Volunteering in Cape Town

It was a cool, clear winter evening when I arrived in Cape Town, South Africa for seven weeks of voluntary work. I was picked up from the airport and dropped off at my host parents who lived in Strandfontein, a town about half an hour from Cape Town.

Most weekdays I got up around seven (I saw some lovely sunrises then...) and I spent my days at a local hospital working in the HIV/AIDS clinic. I helped update patient files or sat in on doctors' appointments. Staff were helpful and keen for volunteers to be involved and ask questions. Queues to see the nurse or doctors were always long, but waiting areas were quiet and people waited their turn patiently. Sometimes there was only one doctor in all day.

Learn the local language

When we arrived at work, we would grab a cup of milky Roubus tea and have a chat to local staff and volunteers whilst trying to pick up some of the Xhosa language. Sometimes in the mornings I went on clinic visits in the centre's old but trusty car, with the radio blaring.

Once at the TB or HIV clinics it could be distressing to see sick people queuing patiently for treatment or counselling. Often in the waiting areas, trained counsellors would stand at the front and talk about HIV and ways of preventing it, as well as informing people of the benefits of taking their anti-retroviral drugs. Doctors' rooms were often used by more than one person at a time. Once a young mum came in whilst we were with a patient and she washed the baby in the sink to cool him because he had a fever.

Care work in South Africa

Esme, the Centre's lovely administrator, and I worked most days on sending out around 500 mailings to businesses as they are currently looking for funding to complete a new care centre. This was no mean feat, letters had to be typed and photocopied 500 times, address labels were all hand-typed then cut out individually and glued, before being sent in batches to be posted. Sometimes ward staff would help; it was like a production line. I had never done office work before and was surprised at what I learned.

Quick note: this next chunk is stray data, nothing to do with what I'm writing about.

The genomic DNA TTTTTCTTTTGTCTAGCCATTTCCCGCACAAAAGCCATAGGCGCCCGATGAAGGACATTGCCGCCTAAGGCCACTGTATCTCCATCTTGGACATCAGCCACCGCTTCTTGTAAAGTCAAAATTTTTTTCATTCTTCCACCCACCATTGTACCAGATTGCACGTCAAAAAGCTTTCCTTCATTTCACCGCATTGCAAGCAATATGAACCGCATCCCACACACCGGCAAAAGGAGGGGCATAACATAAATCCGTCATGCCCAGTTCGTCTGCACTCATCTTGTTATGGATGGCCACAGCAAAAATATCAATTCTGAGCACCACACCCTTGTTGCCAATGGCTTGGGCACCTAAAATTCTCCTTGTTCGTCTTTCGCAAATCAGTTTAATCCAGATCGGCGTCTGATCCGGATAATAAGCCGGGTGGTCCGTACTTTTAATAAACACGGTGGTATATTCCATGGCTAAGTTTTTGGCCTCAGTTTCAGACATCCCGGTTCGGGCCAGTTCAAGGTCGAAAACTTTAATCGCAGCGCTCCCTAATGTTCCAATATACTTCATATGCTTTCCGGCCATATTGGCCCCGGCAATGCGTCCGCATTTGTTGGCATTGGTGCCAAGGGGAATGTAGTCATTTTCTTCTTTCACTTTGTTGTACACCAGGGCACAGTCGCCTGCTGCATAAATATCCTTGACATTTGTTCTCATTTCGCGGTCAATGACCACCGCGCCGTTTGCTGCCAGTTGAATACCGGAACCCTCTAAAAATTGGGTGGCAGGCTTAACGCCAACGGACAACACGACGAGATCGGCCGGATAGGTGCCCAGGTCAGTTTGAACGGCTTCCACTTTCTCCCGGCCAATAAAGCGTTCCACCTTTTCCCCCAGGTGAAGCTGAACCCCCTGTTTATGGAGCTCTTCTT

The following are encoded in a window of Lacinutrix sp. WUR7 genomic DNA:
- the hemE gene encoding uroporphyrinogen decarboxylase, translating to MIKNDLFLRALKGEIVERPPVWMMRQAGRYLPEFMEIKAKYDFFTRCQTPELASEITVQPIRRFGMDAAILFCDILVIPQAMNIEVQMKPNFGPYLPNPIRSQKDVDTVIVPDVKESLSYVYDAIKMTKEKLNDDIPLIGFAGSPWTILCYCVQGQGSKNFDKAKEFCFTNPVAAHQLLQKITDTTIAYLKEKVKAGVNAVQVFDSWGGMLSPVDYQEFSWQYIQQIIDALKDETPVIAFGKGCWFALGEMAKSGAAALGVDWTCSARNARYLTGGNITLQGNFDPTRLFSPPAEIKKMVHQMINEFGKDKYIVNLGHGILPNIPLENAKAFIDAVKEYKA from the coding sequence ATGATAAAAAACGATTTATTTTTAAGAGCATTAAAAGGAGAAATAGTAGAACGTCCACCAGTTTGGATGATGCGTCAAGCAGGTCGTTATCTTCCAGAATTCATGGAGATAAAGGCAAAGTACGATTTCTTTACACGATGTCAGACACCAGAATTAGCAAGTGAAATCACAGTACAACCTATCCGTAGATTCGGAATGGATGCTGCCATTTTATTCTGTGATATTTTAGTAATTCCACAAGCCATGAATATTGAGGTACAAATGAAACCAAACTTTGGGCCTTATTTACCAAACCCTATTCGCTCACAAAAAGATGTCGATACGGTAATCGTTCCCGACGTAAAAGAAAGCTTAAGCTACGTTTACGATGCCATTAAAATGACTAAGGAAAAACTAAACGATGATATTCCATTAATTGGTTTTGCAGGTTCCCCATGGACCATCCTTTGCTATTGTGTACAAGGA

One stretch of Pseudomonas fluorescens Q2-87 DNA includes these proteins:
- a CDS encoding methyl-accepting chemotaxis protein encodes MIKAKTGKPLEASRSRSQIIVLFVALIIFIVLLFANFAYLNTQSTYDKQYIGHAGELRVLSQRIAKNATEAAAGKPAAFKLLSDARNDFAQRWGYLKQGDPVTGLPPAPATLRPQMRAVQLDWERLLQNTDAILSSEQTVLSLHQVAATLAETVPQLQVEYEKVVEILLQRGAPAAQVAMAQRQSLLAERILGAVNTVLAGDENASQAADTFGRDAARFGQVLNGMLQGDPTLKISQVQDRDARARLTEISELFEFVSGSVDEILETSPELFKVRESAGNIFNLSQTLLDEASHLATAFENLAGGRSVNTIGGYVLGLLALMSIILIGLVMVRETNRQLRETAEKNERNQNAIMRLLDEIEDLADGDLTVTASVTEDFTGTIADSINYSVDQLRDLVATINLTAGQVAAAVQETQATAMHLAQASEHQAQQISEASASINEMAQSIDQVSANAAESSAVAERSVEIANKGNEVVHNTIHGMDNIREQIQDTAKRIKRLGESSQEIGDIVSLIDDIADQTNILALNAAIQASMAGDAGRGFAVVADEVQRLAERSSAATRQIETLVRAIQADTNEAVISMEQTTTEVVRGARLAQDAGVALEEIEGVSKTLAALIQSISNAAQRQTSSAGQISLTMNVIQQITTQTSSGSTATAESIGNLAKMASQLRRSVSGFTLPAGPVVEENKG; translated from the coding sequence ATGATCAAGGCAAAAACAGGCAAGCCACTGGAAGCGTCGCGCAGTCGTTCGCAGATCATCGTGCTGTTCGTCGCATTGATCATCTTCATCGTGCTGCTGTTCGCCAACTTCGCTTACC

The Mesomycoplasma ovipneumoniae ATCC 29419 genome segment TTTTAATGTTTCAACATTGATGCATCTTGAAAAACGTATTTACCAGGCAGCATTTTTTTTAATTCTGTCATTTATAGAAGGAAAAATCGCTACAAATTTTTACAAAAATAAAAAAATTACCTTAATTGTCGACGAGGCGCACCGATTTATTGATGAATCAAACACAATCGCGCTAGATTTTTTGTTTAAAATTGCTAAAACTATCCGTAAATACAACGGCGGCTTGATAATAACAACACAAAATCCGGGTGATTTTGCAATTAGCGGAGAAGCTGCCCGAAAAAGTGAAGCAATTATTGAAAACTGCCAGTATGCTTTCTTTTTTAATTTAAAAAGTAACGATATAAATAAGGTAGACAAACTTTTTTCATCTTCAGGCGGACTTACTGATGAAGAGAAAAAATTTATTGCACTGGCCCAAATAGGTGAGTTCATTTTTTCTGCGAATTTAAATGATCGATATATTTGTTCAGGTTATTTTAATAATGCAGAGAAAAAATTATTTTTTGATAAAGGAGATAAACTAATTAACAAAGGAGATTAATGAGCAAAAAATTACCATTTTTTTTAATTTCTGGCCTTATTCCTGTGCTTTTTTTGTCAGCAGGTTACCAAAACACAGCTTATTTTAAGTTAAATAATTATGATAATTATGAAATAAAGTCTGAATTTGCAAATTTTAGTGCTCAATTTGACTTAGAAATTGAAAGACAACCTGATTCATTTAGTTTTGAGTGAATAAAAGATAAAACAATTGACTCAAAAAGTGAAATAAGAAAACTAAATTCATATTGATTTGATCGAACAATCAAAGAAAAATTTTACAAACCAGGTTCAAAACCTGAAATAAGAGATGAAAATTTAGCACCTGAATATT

For the next five weeks, I worked in a township called Philippi at the Lutheran Community Centre iThemba Labantu (meaning Hope for the People) in their Care Centre. Other programmes actively operating there included a daily soup kitchen, a nursery school, a community vegetable garden, gym lessons, a music school and a craft centre. They made the most beautiful beadwork there, some of which I was given as a gift before I headed back to the UK. I wish I could have recorded the sounds at the centre, children playing, the marimba band practising outside in the sun and builders working. The smells from the kitchen were always nice and on occasion I got to sample some local delicacies!

Play as well as work

Some evenings volunteers met up for a braai (barbecue) or an evening out and these could be wild affairs! At weekends we would go shopping in one of the many shopping centres like the huge Waterfront complex (clothes are so much cheaper in South Africa) or go to places like beautiful Table Mountain, or whale watching. Some people went shark diving, crocodile swimming, abseiling and on safari.

I fell in love with the country and it's people and plan to go back very soon to do more voluntary work. I am also applying to study there next year. Volunteering in South Africa completely changed my life.